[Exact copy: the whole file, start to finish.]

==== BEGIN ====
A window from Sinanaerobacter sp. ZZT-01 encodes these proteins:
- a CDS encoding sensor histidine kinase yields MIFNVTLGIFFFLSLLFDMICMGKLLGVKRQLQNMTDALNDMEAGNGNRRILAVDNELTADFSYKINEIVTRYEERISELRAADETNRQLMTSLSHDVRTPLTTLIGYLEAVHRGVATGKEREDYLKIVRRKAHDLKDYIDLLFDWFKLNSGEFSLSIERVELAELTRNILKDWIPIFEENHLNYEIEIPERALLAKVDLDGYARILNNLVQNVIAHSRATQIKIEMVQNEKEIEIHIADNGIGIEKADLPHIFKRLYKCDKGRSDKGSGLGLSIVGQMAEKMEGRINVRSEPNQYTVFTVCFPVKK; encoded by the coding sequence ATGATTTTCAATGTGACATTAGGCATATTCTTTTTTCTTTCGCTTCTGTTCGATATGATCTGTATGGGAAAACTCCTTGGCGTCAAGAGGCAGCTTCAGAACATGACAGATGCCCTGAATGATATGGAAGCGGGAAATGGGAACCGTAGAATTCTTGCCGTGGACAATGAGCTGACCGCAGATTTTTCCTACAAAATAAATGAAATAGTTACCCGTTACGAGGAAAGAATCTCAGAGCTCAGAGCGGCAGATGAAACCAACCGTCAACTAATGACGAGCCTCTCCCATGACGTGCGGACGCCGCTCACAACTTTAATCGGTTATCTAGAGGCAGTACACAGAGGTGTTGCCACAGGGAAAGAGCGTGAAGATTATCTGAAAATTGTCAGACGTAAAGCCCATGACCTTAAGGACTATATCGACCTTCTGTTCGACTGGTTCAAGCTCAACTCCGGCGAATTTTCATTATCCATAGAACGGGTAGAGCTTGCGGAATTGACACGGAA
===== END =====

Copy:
A window from Sinanaerobacter sp. ZZT-01 encodes these proteins:
- a CDS encoding sensor histidine kinase yields MIFNVTLGIFFFLSLLFDMICMGKLLGVKRQLQNMTDALNDMEAGNGNRRILAVDNELTADFSYKINEIVTRYEERISELRAADETNRQLMTSLSHDVRTPLTTLIGYLEAVHRGVATGKEREDYLKIVRRKAHDLKDYIDLLFDWFKLNSGEFSLSIERVELAELTRNILKDWIPIFEENHLNYEIEIPERALLAKVDLDGYARILNNLVQNVIAHSRATQIKIEMVQNEKEIEIHIADNGIGIEKADLPHIFKRLYKCDKGRSDKGSGLGLSIVGQMAEKMEGRINVRSEPNQYTVFTVCFPVKK; encoded by the coding sequence ATGATTTTCAATGTGACATTAGGCATATTCTTTTTTCTTTCGCTTCTGTTCGATATGATCTGTATGGGAAAACTCCTTGGCGTCAAGAGGCAGCTTCAGAACATGACAGATGCCCTGAATGATATGGAAGCGGGAAATGGGAACCGTAGAATTCTTGCCGTGGACAATGAGCTGACCGCAGATTTTTCCTACAAAATAAATGAAATAGTTACCCGTTACGAGGAAAGAATCTCAGAGCTCAGAGCGGCAGATGAAACCAACCGTCAACTAATGACGAGCCTCTCCCATGACGTGCGGACGCCGCTCACAACTTTAATCGGTTATCTAGAGGCAGTACACAGAGGTGTTGCCACAGGGAAAGAGCGTGAAGATTATCTGAAAATTGTCAGACGTAAAGCCCATGACCTTAAGGACTATATCGACCTTCTGTTCGACTGGTTCAAGCTCAACTCCGGCGAATTTTCATTATCCATAGAACGGGTAGAGCTTGCGGAATTGACACGGAA